**2014 SMO (Junior-Rd1) 28.** If both and are positive integers, find the maximum value of .

The first step looks like we should **assign some variable to and then square it in the hope of finding some relationship that constrains **. We have 2 choices: we can either set

,

or since we know that must definitely be bigger than , we could set

,

where is some positive integer. Even though the 2nd option seems to incorporate more information, I don’t think that the 2nd option is always the best– sometimes the 1st option allows us to take advantage of some symmetry in the problem. **One way to evaluate which option is better is to try both and see where each one leads after a few steps**.

Squaring option 1, we get

We could treat the above as a quadratic equation in and say that the discriminant must be a perfect square, but the discriminant seems quite large to work with.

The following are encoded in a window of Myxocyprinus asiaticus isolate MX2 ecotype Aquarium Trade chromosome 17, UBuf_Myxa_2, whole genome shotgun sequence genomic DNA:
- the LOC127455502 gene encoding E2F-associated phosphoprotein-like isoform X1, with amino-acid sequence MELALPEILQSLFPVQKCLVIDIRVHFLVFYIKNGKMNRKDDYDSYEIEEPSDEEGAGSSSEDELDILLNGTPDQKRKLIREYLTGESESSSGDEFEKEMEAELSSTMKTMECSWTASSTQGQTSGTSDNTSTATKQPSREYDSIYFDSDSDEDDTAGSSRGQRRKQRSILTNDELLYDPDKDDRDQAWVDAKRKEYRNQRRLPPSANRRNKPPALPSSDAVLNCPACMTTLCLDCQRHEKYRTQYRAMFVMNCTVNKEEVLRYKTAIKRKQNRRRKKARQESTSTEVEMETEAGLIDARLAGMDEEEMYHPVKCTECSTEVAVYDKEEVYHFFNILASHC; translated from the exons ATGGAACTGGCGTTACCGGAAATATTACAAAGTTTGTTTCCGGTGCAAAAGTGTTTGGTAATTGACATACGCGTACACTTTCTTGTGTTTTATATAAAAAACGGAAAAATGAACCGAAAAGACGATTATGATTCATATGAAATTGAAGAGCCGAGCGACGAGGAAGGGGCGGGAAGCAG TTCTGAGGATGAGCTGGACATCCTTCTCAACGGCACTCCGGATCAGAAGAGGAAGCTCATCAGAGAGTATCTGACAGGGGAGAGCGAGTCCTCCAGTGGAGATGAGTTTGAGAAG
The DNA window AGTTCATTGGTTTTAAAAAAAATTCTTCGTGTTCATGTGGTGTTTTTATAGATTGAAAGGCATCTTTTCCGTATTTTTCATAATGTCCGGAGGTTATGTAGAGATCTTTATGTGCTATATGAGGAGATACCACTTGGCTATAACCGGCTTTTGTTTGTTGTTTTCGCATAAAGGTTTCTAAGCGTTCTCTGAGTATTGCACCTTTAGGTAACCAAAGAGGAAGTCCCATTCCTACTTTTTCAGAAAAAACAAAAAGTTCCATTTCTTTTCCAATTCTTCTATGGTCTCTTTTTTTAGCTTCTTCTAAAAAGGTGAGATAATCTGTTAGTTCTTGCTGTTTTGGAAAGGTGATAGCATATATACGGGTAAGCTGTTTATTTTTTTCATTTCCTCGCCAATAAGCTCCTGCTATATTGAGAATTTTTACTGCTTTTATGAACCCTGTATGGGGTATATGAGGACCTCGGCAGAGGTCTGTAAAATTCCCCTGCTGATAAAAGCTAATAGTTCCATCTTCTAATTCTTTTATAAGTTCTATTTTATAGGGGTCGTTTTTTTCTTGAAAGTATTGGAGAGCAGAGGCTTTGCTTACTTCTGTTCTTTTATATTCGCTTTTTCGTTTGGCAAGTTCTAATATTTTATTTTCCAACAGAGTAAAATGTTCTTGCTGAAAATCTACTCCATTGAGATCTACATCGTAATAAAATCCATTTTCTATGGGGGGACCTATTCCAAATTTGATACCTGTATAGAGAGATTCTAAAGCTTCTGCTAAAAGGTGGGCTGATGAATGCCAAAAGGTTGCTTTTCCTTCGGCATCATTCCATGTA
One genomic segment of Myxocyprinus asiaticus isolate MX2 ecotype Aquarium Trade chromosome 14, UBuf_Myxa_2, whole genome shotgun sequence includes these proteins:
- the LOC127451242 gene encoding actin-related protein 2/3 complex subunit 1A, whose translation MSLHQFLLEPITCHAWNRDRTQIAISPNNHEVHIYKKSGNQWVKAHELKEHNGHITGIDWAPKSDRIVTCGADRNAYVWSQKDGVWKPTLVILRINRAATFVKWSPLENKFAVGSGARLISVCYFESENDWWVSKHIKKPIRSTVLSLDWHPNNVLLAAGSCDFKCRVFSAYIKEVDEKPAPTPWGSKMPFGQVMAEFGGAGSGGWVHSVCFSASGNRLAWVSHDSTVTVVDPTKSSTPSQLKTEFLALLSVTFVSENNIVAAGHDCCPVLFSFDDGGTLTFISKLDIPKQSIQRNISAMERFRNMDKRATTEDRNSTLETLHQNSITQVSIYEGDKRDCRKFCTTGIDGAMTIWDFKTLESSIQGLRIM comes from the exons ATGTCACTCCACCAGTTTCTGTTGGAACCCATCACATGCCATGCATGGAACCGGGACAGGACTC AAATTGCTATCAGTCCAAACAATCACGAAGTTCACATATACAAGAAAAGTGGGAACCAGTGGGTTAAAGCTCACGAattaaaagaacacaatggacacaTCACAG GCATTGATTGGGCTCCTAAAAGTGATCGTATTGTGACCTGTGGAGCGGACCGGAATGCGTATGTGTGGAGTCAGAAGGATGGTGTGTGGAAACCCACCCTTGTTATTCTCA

Squaring option 2, we get

This looks promising: since we are supposed to find the maximum value of , we just have to maximise the fraction on the right.

**When trying to maximise fractions, look at how the numerator and denominator respond to a change in the variables.** **If increases, does the numerator increase as well? How about the denominator?** For this problem things seem to work out: when increases, the numerator grows larger and the denominator grows smaller, which means both numerator and denominator are working together to make the RHS bigger. Hence, we just need to find the largest possible value of to get the largest possible value of .

Since is positive, the RHS must be positive too. The numerator is definitely positive, hence the denominator must be positive, i.e. , or . can’t be 101 as it results in a value of that is not an integer. The next largest possible value for is 100, which results in

.

A quick check shows that indeed, is valid:

Thus the maximum value for is **2,500**.

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